Launched in 2005, Dohop (pronounced dough-hop more or less) is a travel search engine, founded and developed in Reykjavik, Iceland by a small team. Unlike Travelocity or Orbitz, Dohop doesn’t let you purchase flights directly on its site and instead redirects you to each airline. Despite the seemingly limited functionality to complete travel, Dohop has won a number of travel awards. Recently, the company introduced a new identity designed by Stockholm, Sweden-based Bedow.
A nice microsite with design guidelines can be found here.
Dohop’s logotype is flexible in the sense that it can communicate things, destinations or people. Their new tagline ANYWHERE. SIMPLE. is illustrated by a short riddle of icons describing the simpleness of using the service — CLICK, PACK, FLY, ENJOY. The icons changes with the destinations or themes, e.g. Anywhere. Adventure. depicts illustrations connected to the subject adventure — an air-balloon, a bike, a mountain and a paddle.
The old logo had the right intention and idea in going with fully geometric letterforms but despite how relatively easy it is to make that approach look good, they managed to make it look bad — it’s like everything was going fine until they hit the “h” and couldn’t figure out what to do while the dull blue and the baggage tag at the end cheapened it more. The new logo is very unconventional in that it’s almost like its own billboard with a layout and hierarchy within it but it’s quite fun in its quirkiness. The condensed, robot-ish typography looks good and matches well with the playful icons — that at first, I’ll admit, I was hesitant to like because they looked too playful. I like how the icons can switch to communicate different themes although it’s hard to tell at which point in the experience with Dohop you see them but, hey, they make for a cool GIF and talking point.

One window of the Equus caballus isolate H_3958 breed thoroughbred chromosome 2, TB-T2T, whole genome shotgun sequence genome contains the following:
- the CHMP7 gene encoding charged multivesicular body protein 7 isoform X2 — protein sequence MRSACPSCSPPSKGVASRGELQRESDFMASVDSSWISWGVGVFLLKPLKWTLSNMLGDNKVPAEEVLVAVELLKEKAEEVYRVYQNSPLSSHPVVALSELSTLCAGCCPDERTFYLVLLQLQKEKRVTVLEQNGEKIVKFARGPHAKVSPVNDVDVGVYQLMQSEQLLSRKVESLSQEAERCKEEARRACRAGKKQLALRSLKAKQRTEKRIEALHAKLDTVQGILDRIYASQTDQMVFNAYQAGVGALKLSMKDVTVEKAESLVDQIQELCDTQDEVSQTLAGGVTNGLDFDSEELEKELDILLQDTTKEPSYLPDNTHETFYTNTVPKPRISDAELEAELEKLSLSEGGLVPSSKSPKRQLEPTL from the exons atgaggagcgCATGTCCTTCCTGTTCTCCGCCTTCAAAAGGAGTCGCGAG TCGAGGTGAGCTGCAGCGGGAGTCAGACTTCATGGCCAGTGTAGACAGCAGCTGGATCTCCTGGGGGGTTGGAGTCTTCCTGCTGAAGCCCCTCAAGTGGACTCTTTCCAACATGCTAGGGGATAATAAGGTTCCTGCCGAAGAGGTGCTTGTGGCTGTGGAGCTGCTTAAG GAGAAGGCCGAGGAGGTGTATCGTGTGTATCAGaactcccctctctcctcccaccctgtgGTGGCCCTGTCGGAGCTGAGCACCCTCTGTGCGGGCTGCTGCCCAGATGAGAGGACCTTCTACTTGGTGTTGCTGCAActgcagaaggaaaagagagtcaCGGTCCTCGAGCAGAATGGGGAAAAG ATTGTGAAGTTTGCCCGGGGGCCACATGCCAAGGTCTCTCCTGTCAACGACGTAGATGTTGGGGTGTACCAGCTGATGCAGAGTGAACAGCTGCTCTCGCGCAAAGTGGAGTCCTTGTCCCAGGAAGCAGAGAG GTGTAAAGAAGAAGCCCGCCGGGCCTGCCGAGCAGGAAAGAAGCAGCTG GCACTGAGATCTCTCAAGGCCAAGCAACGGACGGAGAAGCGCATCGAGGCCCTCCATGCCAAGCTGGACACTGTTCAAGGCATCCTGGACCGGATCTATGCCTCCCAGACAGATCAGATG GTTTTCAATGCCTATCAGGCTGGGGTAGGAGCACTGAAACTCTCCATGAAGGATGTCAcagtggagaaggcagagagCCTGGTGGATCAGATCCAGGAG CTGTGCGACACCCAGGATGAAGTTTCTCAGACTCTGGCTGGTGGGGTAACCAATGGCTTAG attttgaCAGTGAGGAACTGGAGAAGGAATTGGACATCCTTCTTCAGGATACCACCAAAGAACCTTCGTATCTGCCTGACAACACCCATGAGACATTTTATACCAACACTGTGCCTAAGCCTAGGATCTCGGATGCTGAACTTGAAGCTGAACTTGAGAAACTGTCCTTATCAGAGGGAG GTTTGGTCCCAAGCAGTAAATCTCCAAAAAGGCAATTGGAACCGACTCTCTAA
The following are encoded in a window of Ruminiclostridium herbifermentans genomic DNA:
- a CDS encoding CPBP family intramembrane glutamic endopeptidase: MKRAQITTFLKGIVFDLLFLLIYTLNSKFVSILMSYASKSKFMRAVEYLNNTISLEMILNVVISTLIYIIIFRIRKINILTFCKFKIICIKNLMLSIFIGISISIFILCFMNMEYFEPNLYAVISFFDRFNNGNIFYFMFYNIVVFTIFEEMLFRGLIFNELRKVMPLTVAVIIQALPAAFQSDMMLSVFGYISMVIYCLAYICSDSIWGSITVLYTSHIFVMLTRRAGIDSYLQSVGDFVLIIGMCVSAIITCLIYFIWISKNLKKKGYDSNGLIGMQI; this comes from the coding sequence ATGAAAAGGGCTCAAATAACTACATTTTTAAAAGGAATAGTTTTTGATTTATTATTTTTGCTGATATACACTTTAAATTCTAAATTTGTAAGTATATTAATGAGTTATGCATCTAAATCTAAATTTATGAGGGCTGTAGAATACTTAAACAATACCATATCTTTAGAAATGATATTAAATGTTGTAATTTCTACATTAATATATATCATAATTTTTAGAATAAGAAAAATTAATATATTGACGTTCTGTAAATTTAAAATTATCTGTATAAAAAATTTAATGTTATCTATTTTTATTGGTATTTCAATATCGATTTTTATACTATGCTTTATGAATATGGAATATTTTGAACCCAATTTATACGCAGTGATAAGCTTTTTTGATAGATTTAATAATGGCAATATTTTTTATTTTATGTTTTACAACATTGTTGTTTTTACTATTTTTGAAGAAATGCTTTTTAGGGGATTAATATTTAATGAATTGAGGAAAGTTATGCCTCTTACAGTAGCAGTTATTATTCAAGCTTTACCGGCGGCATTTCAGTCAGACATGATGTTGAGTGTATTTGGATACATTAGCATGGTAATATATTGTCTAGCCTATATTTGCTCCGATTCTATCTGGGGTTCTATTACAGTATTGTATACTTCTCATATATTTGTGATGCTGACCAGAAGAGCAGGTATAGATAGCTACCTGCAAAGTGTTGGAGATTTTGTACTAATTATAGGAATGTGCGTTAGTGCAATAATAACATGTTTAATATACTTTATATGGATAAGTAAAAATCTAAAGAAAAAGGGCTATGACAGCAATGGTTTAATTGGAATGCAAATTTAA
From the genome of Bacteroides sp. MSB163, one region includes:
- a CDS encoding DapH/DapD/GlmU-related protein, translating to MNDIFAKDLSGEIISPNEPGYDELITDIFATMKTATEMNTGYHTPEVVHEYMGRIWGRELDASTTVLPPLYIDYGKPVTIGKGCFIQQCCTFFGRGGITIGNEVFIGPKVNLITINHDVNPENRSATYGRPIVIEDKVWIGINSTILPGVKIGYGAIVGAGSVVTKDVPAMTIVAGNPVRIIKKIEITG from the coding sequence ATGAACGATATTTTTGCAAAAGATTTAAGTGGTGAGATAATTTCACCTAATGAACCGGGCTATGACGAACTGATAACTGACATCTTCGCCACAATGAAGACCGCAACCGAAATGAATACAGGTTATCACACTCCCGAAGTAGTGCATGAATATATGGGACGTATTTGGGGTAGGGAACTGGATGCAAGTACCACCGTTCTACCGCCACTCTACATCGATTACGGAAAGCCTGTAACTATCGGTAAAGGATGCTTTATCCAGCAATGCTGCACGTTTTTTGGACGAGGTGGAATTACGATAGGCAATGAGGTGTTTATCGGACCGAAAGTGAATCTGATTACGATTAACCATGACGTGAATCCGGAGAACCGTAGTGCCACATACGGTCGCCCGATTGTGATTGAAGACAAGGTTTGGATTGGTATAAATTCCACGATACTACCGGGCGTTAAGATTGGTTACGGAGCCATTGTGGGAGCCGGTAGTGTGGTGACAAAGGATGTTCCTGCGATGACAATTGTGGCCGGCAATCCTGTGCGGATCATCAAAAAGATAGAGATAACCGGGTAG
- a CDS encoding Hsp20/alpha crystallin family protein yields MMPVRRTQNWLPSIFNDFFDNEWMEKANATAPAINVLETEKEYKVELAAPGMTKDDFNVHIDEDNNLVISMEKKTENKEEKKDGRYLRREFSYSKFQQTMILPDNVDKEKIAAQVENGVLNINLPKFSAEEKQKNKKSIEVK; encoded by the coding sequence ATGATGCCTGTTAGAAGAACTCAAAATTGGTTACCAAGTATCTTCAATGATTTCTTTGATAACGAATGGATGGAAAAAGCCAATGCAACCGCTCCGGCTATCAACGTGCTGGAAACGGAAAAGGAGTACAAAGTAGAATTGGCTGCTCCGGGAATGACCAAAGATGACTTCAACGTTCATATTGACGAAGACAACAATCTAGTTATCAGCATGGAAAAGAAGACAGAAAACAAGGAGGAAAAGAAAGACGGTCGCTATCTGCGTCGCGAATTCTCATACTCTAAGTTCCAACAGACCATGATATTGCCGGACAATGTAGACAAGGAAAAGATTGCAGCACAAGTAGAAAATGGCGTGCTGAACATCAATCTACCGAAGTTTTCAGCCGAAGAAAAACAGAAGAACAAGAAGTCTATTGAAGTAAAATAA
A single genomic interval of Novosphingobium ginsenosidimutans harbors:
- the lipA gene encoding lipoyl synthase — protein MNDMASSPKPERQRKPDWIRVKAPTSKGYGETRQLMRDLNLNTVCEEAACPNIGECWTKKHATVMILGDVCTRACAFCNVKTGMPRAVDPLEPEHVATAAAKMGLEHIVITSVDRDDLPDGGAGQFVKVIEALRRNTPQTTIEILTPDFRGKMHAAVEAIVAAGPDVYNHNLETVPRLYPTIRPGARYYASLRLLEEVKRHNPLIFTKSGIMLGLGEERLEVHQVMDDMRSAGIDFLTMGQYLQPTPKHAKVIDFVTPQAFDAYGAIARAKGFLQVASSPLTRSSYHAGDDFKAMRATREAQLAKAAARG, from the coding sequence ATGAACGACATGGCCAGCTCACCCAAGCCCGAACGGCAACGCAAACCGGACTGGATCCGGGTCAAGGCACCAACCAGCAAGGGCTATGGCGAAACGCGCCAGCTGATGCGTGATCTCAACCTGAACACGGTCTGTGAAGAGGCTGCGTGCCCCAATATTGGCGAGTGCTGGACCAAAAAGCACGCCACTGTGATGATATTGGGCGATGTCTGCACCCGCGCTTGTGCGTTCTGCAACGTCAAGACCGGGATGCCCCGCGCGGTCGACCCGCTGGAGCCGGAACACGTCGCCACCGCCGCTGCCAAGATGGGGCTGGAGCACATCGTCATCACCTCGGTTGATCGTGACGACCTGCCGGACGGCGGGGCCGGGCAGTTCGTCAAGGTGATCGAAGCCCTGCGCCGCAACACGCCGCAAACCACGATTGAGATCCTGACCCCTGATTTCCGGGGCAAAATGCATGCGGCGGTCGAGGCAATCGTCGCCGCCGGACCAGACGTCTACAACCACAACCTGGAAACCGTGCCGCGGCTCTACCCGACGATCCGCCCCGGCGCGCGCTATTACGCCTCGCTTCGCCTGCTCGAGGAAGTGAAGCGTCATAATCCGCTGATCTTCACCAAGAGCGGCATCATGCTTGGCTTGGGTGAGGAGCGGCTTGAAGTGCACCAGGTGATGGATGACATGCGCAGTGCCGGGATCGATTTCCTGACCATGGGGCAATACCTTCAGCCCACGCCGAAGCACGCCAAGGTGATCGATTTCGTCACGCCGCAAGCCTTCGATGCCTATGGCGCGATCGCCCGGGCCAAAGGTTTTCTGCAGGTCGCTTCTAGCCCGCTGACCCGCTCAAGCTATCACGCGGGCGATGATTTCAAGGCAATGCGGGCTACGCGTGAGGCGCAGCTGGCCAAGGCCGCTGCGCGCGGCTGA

If you’ve reached your limit of friendly icon sets, this identity might irk you. I’m undecided whether I would like the icons to have more consistency between them — they are all over the place in terms of style, sizing (meaning a close-up of a bike vs. a full view of a suitcase), orientation — or if it’s the inconsistency that makes them work with the color palette tying them together.
Dohop’s TYPEFACE Dohop Mono is an interpretation of the typeface from the Olivetti Lettera typewriter — its monospaced style suits Dohop’s needs perfect. The typeface Dohop Text was designed to complement the display version. Both typefaces are done in collaboration with type designer Íñigo López Vázquez exclusively for Dohop.
The applications are fairly straightforward but with a logo that has so much stuff on it, that’s the best way to go. The best application might be their website — and I rarely praise websites. It manages to make the logo look more serious, the custom fonts look great, it’s all very neatly laid out, and the use of color is sharp and engaging.
The videos above are cute but maybe too cute once they introduce humans, it’s like an MTV ident that lost its way. Still, the overall package points to a service that feels friendly and accessible while the crisp website makes you feel comfortable to trust the service.